WASHINGTON, D.C. – During a U.S. Senate Agriculture Committee hearing today, U.S. Senator Heidi Heitkamp stressed the need for federal policies that provide certainty to North Dakota’s farmers and ranchers.
At today’s hearing, Heitkamp continued her efforts to push back on the proposed Waters of the U.S. rule that includes murky definitions of regulated waters. Specifically, the proposed rule’s ambiguous regulations include potentially harmful provisions such as subjecting the prairie pothole region to case-by-case determinations as “other waters,” and defining ordinary high water marks and inclusions of some wetlands and ditches as tributaries. Heitkamp, a strong advocate for withdrawing the proposed Waters of the U.S. rule, called for workable solutions that provide clarity and rebuild trust between North Dakota farmers and ranchers, and the federal government.
“North Dakota is experiencing a wet cycle – which puts our state in a unique position because farmers are already burdened by difficulties managing wetlands. Such conditions reinforce how the proposed rule could seriously affect North Dakota landowners, as I’ve heard from farmers across North Dakota about how the rule could create unworkable and unnecessary obstacles,” said Heitkamp. “This is a complicated issue, and we have to get it right. Farmers in North Dakota already have enough uncertainty and issues when it comes to wetlands and water on their farms and this rule will only add to those challenges. At today’s Senate Agriculture Committee hearing, it was clear that the Waters of the U.S. rule needs to be redone with additional clarifications so it works for our farmers and ranchers, and I’ll continue to press to make that happen.”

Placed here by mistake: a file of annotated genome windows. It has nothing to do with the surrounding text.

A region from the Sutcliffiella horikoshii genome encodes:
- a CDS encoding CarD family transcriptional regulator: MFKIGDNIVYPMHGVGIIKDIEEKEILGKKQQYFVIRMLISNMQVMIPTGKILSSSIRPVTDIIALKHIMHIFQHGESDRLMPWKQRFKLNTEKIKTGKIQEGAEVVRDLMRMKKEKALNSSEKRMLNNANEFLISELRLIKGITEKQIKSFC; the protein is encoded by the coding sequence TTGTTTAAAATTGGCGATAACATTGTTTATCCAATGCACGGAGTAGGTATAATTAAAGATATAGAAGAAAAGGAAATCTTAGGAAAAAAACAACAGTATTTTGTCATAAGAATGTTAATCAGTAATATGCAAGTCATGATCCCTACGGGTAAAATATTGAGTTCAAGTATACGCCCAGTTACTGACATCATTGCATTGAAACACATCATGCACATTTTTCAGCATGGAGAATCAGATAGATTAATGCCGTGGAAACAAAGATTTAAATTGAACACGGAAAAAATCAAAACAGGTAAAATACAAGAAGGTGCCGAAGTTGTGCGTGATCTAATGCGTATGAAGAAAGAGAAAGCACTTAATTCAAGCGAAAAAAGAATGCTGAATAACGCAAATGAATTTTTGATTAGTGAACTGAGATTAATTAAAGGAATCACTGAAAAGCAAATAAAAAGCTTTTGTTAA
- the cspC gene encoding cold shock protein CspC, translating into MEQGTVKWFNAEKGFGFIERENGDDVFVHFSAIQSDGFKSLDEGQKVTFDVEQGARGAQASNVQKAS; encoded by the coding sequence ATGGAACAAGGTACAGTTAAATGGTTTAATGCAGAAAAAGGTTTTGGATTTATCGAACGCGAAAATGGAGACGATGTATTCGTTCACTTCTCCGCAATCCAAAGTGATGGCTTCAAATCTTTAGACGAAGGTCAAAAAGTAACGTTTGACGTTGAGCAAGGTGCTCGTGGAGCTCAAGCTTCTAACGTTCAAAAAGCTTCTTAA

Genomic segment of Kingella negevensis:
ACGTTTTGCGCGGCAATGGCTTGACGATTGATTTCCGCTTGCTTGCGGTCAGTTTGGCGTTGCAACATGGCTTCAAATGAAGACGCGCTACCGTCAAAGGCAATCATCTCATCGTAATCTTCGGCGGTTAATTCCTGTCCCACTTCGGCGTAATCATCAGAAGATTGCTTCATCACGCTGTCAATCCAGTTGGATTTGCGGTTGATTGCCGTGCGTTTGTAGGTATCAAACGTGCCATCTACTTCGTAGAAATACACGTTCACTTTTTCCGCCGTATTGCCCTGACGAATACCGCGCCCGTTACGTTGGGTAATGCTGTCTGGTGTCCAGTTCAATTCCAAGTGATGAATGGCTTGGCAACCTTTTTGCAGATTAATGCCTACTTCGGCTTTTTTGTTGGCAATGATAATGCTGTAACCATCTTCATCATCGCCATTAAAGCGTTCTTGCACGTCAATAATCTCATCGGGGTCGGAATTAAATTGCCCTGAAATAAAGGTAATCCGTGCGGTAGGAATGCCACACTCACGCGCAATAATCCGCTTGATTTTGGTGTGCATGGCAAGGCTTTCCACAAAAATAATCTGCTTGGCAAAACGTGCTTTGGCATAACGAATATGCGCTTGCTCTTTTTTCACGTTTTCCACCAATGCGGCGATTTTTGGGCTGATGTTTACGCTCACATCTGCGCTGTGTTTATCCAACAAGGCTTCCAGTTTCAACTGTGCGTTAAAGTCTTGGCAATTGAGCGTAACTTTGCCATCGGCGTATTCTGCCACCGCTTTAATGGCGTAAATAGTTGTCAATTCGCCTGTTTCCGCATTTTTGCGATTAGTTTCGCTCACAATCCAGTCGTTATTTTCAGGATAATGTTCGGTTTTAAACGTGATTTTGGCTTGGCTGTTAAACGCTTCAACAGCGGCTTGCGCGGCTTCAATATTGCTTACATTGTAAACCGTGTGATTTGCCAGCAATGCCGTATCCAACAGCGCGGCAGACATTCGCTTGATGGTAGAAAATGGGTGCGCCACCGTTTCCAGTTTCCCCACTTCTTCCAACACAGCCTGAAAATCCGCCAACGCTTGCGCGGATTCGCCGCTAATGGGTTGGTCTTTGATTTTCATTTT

In November 2014, Heitkamp sent a letter to the U.S. Environmental Protection Agency and Army Corps of Engineers asking them to withdraw the rule because of the uncertainty it provides not only just to North Dakota’s farmers and ranchers, but many other industries. She has been working tirelessly to make sure the sheer amount of water and wetlands in North Dakota is taken into account and to stress the need for clarification when it comes to USDA wetland determinations and conservation compliance requirements. Heitkamp has also met with groups across North Dakota about the lack of trust and uncertainty created by the proposed Waters of the U.S. rule, and will continue to fight to make sure their voices are heard.